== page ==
Unlike the queen, Parijat was not enchanted to see the blood drops on the pan; she was not disturbed either. For some months now, she was discharging blood. It had become a normal practice with her. She started avoiding the toilet because of this. Once Aravind told her, enough is enough; you must go and see a doctor. It is not right to let any illness last long for any reason. Aravind was so influenced with an article written in the newspaper by a doctor that he landed up at that doctor’s door with Parijat.

The doctor could write very complicated theories in simple words which could be easily understood by laypeople. He proved with arguments that every illness was half physical and half mental. Adding these to his qualifications, they arrived at his house in the afternoon. The doctor was taking rest at that time. That day, the doctor had already finished his schedule to meet patients.

Aravind said, “There is no time limit for doctors. I have bunked the office today. It won’t be possible to bunk it again tomorrow.”
Aravind pressed the calling bell. After a while the doctor himself came out of the door. He was a huge middle-aged man. He looked at Parijit and Aaravind with a questioning glance and before he could ask anything of them, Aravind said, “Are you Doctor Mishra?”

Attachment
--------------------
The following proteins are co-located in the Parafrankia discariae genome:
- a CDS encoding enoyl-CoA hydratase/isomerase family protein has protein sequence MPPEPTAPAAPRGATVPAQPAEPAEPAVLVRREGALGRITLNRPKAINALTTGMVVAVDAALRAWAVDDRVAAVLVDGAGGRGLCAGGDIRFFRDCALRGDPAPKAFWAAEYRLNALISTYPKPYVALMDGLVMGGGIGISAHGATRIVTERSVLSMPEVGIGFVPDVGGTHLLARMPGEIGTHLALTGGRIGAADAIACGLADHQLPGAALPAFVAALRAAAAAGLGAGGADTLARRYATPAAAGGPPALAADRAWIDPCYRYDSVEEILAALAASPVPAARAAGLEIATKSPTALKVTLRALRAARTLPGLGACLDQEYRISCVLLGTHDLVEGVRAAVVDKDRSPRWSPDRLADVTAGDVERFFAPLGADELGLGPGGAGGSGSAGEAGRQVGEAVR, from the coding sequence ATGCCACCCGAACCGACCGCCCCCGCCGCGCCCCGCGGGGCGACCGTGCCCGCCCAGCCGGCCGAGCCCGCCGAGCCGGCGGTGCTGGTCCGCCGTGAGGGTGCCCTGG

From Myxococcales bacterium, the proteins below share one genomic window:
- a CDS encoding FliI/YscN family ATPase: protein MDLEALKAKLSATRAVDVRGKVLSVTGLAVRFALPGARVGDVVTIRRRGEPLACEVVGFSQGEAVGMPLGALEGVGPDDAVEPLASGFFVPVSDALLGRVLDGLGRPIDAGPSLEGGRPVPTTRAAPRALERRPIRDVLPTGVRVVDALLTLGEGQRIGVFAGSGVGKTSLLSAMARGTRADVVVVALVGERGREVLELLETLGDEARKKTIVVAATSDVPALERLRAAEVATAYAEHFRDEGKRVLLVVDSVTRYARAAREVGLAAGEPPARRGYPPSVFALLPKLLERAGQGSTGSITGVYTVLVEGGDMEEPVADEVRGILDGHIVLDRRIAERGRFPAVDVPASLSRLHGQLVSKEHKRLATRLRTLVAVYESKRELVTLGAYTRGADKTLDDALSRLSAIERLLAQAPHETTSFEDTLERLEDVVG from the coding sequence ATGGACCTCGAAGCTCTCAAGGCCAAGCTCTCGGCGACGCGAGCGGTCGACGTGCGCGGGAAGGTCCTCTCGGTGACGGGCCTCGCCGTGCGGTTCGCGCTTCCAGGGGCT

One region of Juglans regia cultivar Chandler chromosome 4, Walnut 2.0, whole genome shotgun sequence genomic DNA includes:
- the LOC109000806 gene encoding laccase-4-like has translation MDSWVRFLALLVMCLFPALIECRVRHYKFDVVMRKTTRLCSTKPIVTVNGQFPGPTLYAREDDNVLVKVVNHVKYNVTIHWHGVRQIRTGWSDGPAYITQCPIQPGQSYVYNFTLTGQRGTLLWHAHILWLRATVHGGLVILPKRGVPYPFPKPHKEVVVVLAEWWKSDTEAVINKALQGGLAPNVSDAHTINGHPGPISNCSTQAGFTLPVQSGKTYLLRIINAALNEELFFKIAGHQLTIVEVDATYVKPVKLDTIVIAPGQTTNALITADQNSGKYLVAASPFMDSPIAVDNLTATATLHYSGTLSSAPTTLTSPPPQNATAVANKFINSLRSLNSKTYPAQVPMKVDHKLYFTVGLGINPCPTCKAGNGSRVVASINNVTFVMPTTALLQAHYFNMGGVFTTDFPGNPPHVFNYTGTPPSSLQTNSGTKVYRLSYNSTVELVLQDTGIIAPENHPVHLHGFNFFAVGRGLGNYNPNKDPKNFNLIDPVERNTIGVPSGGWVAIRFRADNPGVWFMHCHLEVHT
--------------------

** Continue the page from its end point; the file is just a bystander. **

“Yes,” the doctor replied.

Aravind continued. “She is my wife.” Then he described about her illness from beginning to end. The doctor and his guests went inside and sat down.

Now it was the doctor’s turn to ask questions. “What did you say? Pain in the under abdomen? Pain in the back? Blood all over the pan? All right. Let me check.”

Aravind was told to sit while Parijat went inside the doctor’s examining room. The doctor lit the room and Parijat lay down on the patient’s examination bed after climbing over the two-stepped ladder.

“Yes, a little towards the top. Don’t sleep. Kneel down.” Parijit knelt down. “No not like that; on your knees like a four-legged animal,” the doctor corrected.